Doors to a building below a sign reading "US Citizenship and Immigration Services"

Controversial Arizona immigration measure faces legal challenge

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(Arizona News Connection) A controversial immigration bill could allow Arizona law enforcement to arrest people who are found to be illegally crossing the U.S. - Mexico border.

House Concurrent Resolution 2060, commonly known as the "Secure the Border Act," has cleared the Republican-majority state legislature and is set to appear on the ballot in November - giving voters the chance to decide whether they support the measure that would make it a state crime to cross the border anywhere except at a port of entry.

PROMO Miscellaneous - I-589 Application for Asylum Migrant Immigration - iStock - Eblis

© iStock - Eblis

State Representative and a son of immigrants, Oscar De Los Santos - D-Phoenix - called HC 2060 "unconstitutional," and adds it violates Arizona's single subject rule.

"2060 embraces a 'hodgepodge' of disparate subjects," said De Los Santos, "including employment verification, immigration law, immigration enforcement, sentencing for drug crimes, laws related to city, town and county administration of public benefits, and the legislature's right to intervene in lawsuits."

De Los Santos is part of a lawsuit challenging the effort.

He contended the measure could also cost Arizona taxpayers big - as there are no provisions detailing where funds would come from, and comes at a time when the state is also facing a substantial budget deficit.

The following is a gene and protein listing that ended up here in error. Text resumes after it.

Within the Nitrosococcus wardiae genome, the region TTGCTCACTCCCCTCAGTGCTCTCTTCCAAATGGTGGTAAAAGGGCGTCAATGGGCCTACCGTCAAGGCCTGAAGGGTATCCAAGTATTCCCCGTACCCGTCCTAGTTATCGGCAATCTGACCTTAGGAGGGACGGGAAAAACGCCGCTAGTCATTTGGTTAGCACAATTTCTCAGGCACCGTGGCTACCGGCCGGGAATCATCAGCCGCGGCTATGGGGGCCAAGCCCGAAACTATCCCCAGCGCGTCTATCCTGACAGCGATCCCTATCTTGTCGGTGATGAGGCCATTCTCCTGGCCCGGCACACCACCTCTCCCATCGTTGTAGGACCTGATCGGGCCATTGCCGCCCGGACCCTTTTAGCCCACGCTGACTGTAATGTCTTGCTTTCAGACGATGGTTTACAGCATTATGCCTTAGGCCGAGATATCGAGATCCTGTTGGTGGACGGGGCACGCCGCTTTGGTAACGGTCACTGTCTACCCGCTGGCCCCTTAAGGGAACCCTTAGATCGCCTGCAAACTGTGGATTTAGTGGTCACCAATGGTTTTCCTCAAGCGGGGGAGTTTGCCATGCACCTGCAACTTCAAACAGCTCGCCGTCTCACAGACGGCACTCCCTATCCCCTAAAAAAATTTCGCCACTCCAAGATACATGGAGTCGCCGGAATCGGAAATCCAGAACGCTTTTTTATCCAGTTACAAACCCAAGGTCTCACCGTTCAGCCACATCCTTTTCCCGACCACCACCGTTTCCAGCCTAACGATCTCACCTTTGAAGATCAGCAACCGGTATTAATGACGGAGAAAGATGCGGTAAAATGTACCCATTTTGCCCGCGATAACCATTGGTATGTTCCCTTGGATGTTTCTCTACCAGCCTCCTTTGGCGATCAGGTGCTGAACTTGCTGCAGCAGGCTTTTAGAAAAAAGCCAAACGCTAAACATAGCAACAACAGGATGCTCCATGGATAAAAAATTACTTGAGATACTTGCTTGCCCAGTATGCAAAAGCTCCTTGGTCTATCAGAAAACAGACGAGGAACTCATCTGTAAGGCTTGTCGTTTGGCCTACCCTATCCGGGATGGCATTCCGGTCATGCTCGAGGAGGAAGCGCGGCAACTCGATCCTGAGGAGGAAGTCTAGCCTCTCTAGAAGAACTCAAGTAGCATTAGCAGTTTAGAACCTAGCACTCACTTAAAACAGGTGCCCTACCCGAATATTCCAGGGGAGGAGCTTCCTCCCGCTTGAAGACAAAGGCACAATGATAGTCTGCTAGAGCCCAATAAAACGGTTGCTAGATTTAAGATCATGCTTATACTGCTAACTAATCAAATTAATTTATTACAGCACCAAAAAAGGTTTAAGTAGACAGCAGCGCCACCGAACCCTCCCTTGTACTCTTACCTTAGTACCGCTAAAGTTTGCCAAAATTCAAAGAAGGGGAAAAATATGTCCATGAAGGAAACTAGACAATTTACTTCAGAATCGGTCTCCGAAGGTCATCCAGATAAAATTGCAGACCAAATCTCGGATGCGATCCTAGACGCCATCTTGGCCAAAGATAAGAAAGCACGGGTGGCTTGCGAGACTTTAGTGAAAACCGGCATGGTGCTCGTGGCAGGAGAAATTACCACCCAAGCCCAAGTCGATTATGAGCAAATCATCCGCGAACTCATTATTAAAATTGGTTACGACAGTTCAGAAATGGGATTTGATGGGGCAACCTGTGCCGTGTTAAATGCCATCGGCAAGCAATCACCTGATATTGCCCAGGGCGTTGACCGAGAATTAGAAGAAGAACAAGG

But supporters say HRC 2060 is needed as the federal government hasn't taken action to address or impede illegal border crossings.

They also say those who enter Arizona without permission are committing identity theft and taking advantage of public benefits.

Many lawmakers are drawing comparisons between HRC 2060 and Arizona Senate Bill 1070, which was another controversial immigration law in 2010 which critics say led to racial profiling.

State Representative Lydia Hernandez - D-Glendale - said immigrant families, like hers, are essential for Arizona's economy, but contended HRC 2060 could put that into serious jeopardy.

"We contribute greatly to our Arizona economy, not only as consumers but as producers of small businesses," said Hernandez. "Our Arizona international trade, commerce and tourism is a trillion dollar industry in our state. "

Hernandez said the measure, if passed, will only instill fear and trauma - like SB 1070 did and calls it bad for Arizona.